A thorough introduction to Xtreme Programming
1 - What is XP
XP attempts to handle several of the sociological issues in software development. It does this by emphasizing relationships as much as the technical. It asks you to accept vulnerability through preparing for success and accepting responsibility for the consequences. You thereby leave yourself exposed but you have the knowledge that you did your best and you can thus feel good about yourself. It emphasizes a mentality of sufficiency: “How would you do it if you had enough time?”.
XP is a philosophy, a body of practices, a set of complimentary principles, and a community.
It’s characteristics include: short development cycles, incremental planning, flexible scheduling, automated testing, preference for oral communication, evolutionary design, close collaboration, and practices that work with the long-term and short-term interests of the project.
XP is lightweight, a methodology that isn’t rigid but flexible, works with teams of varying sizes, and seeks to adapt to uncertainty and change. It seeks to reconcile humanity and productivity: the more humanely I treat myself and others the more productive we’ll become.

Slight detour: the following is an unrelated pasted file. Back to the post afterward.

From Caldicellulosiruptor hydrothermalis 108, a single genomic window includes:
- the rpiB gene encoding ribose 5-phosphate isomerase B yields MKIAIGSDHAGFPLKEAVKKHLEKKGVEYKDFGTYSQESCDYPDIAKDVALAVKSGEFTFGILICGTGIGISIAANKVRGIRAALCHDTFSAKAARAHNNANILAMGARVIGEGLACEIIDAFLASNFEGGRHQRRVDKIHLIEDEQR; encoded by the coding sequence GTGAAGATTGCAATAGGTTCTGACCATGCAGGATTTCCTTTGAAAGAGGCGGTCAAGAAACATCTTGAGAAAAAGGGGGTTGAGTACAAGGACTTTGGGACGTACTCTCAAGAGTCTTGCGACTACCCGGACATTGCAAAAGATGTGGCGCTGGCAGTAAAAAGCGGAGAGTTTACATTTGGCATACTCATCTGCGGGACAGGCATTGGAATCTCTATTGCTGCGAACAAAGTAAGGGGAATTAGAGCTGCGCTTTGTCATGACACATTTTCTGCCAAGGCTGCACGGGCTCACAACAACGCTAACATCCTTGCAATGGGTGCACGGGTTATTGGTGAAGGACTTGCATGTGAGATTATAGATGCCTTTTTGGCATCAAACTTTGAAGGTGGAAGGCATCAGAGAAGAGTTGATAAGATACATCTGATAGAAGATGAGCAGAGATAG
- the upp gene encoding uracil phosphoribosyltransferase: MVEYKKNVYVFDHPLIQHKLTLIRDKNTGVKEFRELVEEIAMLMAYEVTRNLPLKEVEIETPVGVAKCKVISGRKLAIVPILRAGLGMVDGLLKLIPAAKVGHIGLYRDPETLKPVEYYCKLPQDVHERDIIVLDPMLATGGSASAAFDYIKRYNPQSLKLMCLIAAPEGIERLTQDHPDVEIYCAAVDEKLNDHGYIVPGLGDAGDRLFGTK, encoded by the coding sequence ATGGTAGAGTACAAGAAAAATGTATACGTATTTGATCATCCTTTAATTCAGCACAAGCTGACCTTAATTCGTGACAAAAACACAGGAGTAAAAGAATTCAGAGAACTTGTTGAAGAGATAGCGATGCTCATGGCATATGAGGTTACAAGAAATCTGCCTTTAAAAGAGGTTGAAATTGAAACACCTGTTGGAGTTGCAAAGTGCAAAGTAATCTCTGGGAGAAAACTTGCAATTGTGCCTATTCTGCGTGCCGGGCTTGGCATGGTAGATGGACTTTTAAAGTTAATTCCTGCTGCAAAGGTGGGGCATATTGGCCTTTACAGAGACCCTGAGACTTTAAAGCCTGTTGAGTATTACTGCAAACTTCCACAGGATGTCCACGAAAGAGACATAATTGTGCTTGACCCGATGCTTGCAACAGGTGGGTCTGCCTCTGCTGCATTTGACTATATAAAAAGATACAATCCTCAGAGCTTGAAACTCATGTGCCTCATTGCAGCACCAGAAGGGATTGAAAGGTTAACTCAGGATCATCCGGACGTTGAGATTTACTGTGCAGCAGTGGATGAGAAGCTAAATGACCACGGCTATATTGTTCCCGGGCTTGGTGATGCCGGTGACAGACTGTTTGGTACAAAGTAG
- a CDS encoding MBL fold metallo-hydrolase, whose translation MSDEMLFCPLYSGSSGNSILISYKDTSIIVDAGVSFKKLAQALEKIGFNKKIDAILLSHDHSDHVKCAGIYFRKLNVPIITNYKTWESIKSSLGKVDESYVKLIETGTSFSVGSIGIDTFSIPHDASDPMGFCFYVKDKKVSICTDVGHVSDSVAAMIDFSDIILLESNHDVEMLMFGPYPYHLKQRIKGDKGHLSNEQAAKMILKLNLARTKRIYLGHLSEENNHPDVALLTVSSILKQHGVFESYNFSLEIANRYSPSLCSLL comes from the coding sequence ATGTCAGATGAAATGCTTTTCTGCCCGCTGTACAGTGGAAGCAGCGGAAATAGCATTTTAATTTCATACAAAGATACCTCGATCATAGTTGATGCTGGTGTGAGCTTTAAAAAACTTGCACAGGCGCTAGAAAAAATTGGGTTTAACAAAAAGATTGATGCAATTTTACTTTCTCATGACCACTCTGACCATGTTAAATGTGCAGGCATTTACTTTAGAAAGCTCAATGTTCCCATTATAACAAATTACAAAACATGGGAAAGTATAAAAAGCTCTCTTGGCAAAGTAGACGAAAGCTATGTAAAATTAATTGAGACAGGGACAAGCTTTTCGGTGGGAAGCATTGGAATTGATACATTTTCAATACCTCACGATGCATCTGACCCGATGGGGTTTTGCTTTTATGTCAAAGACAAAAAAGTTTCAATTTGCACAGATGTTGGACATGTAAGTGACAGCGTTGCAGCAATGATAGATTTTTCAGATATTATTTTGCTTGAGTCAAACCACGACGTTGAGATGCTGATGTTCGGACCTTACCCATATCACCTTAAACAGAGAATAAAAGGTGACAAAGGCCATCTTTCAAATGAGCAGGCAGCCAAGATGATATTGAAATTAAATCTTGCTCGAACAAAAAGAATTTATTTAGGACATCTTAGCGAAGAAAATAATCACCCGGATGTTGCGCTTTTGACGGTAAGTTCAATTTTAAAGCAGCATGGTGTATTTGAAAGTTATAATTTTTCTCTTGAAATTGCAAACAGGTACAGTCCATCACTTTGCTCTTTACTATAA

Deadlines need not be a terror since it’s not our job to manage someone else’s expectations.
How XP addresses risk in the SDLC:
- Schedule slips: short release cycles decrease the amount of possible slippage and provide a fast feedback loop.
- Project cancelled is handled by the MVP philosophy.
- System goes sour is handled by an extensive suite of tests
- Defect rate is decreased through feature and spec level tests
- Business misunderstood: business people are first class members of the team.
- Business changes are handled by shortening the release cycle and thus decreasing the impact of each change
- False feature rich is handled though prioritization of tasks.
- Staff turnover is handled by having developers accept responsibility for estimating, producing, etc of their work which gives them control over their destiny. New team members are gradually asked to accept more responsibility.